There is more to being human than travelling around the world sampling its many delights, and recent reading has taken me deeper into subjects like philosophy. Though I am a scientist by training, the humanities continue to appeal to me, and various life events have led me to explore them more than otherwise might have been the case. That is now the main thrust of what you find here, along with other things that have a use in navigating life’s journey.
This year has seen me embark on a journey that was caused by an unexpected stimulus. Normally, thoughts on much of my reading can be shared on my outdoors blog, but most of what I have been perusing this year does fall within the realms of travel and outdoor activities, so it is perhaps better that I share it here instead.
In March, I read A Little Book of Humanism, and my religious faith meant that I found much in there that was dispiriting. The concern for others was fair, but it was the disbelief in a higher being and an afterlife that felt really empty, if not overwhelmingly lonely.
That reminded me of a cosmology documentary series shown on RTE television during my childhood, in which the universe felt like a very lonely and desolate place. It might have been narrated by American scientist Carl Sagan, who was not religious, so that may explain the emptiness. Even Brian Cox's more recent efforts can feel similar at times, so it might go with anything that surveys such vast stretches of time using only a materialistic basis.
My response to the perceived onslaught was to take another turn that lead to Edward Feser's The Last Superstition, for some heavy Holy Week reading in advance of Easter. This is a book that mixed head-breaking philosophical explorations that were heavily influenced by Aristotelianism and Thomism, along with right-wing political views that confronted my own partiality to liberalism. The book was inspired by California's legalisation of gay marriage and perhaps was a way of dealing with what a traditionalist Roman Catholic saw as an unnatural, immoral affront. Nevertheless, there was much to take from this though I still my retain own moderate liberalism and there was no attempt to rubbish scientific observations while putting them in an Aristotelian context.
Books about the Holy Bible also formed part of this year's reading, with John Barton's A History of the Bible: The Book and its Faiths being one of the first. My take home message from that tome was that anyone wanting to find a documented origin of what is in those sacred writings will come away disappointed, for there are many gaps and much comes from various cultures in the Near East.
The last point certainly opened Karen Armstrong's The Bible: The Biography, though that book also decries the rise of literalist approaches to the holy book that arose during the Reformation. Given ongoing collisions between Christian fundamentalists and practitioners of science, there certainly is much to recommend a more allegorical and contemplative approach. That, and so much more, pervades Armstrong's more recent work: The Lost Art of Scripture: Rescuing the Sacred Texts, a book that showed the value of knowing how other religions approach their sacred books because we all can learn from each other.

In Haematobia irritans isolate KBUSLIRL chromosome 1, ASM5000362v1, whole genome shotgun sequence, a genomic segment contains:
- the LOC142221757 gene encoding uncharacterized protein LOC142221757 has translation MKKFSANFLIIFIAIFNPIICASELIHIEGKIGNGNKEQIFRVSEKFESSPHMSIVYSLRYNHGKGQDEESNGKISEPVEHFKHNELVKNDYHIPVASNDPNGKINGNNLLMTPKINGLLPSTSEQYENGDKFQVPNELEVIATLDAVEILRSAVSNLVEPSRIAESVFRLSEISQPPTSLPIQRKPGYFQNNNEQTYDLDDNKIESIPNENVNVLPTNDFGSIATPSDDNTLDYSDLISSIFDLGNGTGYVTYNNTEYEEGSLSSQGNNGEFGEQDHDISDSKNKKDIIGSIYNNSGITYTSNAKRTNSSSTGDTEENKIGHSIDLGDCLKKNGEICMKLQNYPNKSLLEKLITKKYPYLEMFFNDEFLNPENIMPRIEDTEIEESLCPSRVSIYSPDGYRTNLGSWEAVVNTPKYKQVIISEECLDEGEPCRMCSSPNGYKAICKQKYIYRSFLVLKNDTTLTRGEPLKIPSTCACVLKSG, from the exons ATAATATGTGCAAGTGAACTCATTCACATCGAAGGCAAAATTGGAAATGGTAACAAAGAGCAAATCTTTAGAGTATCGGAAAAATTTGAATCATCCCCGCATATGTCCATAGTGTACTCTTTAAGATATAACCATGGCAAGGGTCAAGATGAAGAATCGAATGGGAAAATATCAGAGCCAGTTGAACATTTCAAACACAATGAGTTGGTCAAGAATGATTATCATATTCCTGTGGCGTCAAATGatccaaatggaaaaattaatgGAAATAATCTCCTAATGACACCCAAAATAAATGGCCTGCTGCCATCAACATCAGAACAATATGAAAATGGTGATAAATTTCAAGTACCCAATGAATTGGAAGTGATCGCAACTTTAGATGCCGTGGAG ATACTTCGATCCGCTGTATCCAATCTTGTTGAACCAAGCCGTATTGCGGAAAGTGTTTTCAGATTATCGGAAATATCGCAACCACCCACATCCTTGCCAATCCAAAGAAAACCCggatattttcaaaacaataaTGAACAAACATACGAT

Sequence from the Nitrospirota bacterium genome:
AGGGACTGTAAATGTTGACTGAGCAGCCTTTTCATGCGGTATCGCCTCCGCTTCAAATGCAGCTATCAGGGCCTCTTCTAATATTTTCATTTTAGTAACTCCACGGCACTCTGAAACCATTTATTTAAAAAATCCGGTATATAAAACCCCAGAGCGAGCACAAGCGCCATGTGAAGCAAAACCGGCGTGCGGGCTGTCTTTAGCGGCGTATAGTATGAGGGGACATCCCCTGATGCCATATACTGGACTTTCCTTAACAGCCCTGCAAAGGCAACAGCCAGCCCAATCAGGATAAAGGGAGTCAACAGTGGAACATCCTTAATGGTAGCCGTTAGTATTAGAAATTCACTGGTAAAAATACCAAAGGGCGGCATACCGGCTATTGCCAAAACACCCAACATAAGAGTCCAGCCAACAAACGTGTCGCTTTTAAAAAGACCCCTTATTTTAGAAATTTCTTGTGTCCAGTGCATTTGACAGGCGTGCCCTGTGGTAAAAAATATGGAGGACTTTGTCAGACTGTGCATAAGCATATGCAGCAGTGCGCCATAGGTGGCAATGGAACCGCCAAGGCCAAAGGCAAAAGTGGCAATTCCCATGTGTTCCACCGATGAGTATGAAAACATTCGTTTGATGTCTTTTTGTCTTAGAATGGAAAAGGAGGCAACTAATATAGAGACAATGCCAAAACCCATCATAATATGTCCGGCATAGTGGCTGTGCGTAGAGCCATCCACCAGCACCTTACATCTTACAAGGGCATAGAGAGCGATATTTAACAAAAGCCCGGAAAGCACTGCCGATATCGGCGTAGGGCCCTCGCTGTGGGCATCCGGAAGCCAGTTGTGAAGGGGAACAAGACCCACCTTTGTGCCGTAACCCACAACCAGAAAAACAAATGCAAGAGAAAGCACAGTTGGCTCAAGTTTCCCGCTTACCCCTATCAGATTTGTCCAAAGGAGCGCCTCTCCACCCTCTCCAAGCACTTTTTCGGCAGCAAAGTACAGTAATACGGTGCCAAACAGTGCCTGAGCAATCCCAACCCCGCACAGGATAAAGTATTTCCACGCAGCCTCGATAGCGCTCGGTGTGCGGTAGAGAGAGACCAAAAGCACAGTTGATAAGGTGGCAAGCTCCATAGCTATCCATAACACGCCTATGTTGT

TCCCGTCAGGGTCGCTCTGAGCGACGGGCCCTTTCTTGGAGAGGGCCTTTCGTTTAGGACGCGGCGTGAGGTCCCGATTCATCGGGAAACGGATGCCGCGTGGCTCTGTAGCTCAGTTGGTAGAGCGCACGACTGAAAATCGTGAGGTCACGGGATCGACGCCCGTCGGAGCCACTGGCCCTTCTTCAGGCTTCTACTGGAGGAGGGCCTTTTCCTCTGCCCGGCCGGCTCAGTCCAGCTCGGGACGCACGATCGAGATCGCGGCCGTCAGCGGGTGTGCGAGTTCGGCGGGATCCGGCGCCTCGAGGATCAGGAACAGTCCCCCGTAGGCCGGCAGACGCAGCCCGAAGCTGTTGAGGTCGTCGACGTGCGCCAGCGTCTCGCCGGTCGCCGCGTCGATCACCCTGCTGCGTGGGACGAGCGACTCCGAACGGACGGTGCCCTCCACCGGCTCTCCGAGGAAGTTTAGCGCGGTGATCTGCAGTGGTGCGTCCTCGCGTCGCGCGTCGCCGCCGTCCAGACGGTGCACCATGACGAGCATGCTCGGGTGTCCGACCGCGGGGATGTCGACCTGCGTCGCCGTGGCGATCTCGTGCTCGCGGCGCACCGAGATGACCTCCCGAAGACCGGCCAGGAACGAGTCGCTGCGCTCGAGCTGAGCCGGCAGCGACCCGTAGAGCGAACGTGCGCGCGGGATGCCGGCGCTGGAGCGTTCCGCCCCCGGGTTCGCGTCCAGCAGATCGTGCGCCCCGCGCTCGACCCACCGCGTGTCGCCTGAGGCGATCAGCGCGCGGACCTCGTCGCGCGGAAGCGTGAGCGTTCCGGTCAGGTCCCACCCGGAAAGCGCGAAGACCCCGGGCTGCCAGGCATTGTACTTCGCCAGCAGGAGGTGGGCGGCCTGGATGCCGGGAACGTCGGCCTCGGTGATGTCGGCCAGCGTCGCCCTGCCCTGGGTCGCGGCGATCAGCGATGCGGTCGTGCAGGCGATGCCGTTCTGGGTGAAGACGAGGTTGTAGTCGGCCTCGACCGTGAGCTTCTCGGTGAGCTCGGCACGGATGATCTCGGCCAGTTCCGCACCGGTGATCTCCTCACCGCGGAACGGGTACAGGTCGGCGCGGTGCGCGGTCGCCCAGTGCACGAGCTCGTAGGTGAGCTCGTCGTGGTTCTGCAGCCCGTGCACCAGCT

Eastertide saw me survey Pope Francis' Fratelli Tutti, as well as The Inspiration and Truth of Sacred Scripture from the Pontifical Biblical Commission. The first of these expressed the need to be there for each other, while the second often sounded as if it took a more literal approach to the Bible when an uncovering of underlying truths may have been more helpful. Still, the analysis of the sacred text puts things in their context and elucidates what it says about its origins and inspiration, so it remained useful.
When my father was in his later years, he took to reading and writing history and his interests also included religious history, so I bought him Diarmuid McCulloch's A History of Christianity. This is a large volume that I only finished recently after making slow progress with it over the summer. That effort makes me wonder why I thought it to be appropriate to buy a frail old man such dense reading instead of DVD's of the BBC documentary series, but it introduced many parts of the Christian story of which I had scant knowledge. This includes the evolution of Orthodox Christianity along with the various strands of Protestantism.
As I made my way through McCulloch's master survey, I also made more progress with Edward L. Beck's God Underneath, an autobiographical work that I started around Easter 2017 and I still have to finish. His is a life with many moments that make me cringe, and that is how I only reach for it from time to time. What I was seeking was something more contemplative, and I have a few of Richard Rohr's books to read now. The first of these for me is The Universal Christ, and I plan to take a slower and more deliberate path through these since they appear to have much to offer.
There also is a virtual shelf of other philosophical and religious works that I wish to read, but they are too long for this piece. One thing is beyond doubt: my reading often directs my thinking and this journey is set to continue, though I plan to venture into other lighter works as well. Variety is needed as much in life as is spiritual and philosophical direction. The universe may be a wonderful place, but it feels very lonely without any loving divine presence.